* C$ weakens to C$0.9690, or $1.0320
* Hits lowest level against US$ since June 30
* Touches strongest level against euro since March 14
* Equities, oil markets also trading lower
* Bond prices higher across the curve
TORONTO, July 11 (Reuters) - Canada's dollar weakened
against the greenback on Monday, touching its lowest point this
month, as fresh euro zone debt problems hurt investor demand
for commodity-linked currencies.
Global stocks dropped and the euro sank as worries that
Italy could become the latest country caught up in the
euro-zone debt crisis caused investors to snap up safe-haven
U.S. Treasury debt. [MKTS/GLOB]
"The story is still really for dollar/Canada one of risk
aversion or risk appetite," said Shaun Osborne, chief currency
strategist at TD Securities, predicting the success of Europe's
response to the latest problem would set the near-term
direction for the Canadian dollar.
Oil, a key Canadian export often influential in the
currency's movements, fell by more than a dollar on euro
worries, while a drop in Chinese crude imports also rekindled
concerns about a slowdown in demand. [O/R]
The Thomson Reuters-Jefferies CRB index
, a global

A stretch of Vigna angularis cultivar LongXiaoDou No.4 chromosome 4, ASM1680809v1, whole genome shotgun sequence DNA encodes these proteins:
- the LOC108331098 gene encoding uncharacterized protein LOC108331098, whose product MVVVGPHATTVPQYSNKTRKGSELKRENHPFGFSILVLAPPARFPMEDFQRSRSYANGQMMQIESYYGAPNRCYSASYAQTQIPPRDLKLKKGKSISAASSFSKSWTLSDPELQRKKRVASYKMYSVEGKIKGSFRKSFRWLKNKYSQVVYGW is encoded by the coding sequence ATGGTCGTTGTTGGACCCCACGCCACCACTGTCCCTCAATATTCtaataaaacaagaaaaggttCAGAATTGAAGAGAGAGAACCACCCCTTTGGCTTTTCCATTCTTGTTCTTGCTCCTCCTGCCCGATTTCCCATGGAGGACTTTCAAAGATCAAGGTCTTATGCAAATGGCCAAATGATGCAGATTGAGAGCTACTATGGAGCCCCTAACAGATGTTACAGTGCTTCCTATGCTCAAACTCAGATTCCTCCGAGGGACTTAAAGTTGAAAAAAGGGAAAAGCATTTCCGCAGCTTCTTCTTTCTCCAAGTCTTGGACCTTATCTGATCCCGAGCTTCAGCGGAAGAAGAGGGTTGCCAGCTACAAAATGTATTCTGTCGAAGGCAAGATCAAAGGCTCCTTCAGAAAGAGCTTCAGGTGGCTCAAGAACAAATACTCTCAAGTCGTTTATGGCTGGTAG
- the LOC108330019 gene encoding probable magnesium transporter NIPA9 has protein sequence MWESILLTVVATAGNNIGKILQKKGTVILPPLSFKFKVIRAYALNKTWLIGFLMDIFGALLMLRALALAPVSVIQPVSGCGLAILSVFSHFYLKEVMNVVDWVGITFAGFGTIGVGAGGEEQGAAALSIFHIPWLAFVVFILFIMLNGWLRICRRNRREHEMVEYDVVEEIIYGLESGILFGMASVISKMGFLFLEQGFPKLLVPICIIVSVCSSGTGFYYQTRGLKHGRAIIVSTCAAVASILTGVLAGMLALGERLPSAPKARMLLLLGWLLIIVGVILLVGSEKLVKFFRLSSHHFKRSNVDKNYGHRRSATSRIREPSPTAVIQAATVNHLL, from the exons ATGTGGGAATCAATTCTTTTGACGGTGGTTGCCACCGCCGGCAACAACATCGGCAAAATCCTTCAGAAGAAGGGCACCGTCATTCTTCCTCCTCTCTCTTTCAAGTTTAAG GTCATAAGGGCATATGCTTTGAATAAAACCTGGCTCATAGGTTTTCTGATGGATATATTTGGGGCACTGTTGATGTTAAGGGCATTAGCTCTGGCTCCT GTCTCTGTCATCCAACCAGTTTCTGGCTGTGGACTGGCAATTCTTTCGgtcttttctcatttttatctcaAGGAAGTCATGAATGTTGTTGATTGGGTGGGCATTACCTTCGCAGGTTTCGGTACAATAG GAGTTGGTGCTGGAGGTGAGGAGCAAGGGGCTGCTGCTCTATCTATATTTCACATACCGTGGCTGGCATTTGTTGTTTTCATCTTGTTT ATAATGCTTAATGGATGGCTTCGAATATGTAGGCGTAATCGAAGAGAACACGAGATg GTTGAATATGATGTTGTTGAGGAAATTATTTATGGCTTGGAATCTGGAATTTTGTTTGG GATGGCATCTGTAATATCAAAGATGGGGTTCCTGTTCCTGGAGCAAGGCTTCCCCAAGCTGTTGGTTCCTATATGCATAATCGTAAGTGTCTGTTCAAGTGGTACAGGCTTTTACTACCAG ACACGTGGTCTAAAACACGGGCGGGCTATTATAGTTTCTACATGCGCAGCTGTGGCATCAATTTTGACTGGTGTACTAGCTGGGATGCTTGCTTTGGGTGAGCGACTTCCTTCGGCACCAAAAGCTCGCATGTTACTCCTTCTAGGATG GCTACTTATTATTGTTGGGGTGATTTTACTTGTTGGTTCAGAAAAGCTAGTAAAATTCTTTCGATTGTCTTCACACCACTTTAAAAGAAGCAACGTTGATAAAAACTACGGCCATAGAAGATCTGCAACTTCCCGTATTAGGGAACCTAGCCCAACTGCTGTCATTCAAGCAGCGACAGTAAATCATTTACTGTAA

commodities benchmark, was down 0.86 percent.
ended the North American session at
C$0.9690 to the U.S. dollar, or $1.0320, down from Friday's
finish of C$0.9607 to the U.S. dollar, or $1.0409. Earlier in
the session it fell to C$0.9696, its weakest level since June
The news from Europe overshadowed reports showing strong
Canadian housing starts and a marked improvement in the
domestic business outlook. [ID:nN1E76A0YX]
TD's Osborne anticipated Canadian dollar support at the
C$0.9710 area. Should the currency rebound he expected
resistance around the C$0.9550 and C$0.9560 levels.
Osborne noted the Canadian dollar held up well against most
other major currencies, especially the beaten-down euro. It
touched its highest point since March 14 against the euro, with
one Canadian dollar buying 73.83 euro cents.
Canadian bond prices were higher across the curve, as
investors shed their riskier assets in favor of safe-haven
The two-year bond
was up 17 Canadian cents to
yield 1.426 percent, while the ten-year bond rose
55 Canadian cents to yield 2.902 percent.
Short term Canadian bonds outperformed their U.S.
counterparts, while long-term bonds underperformed.
(Editing by Jeffrey Hodgson)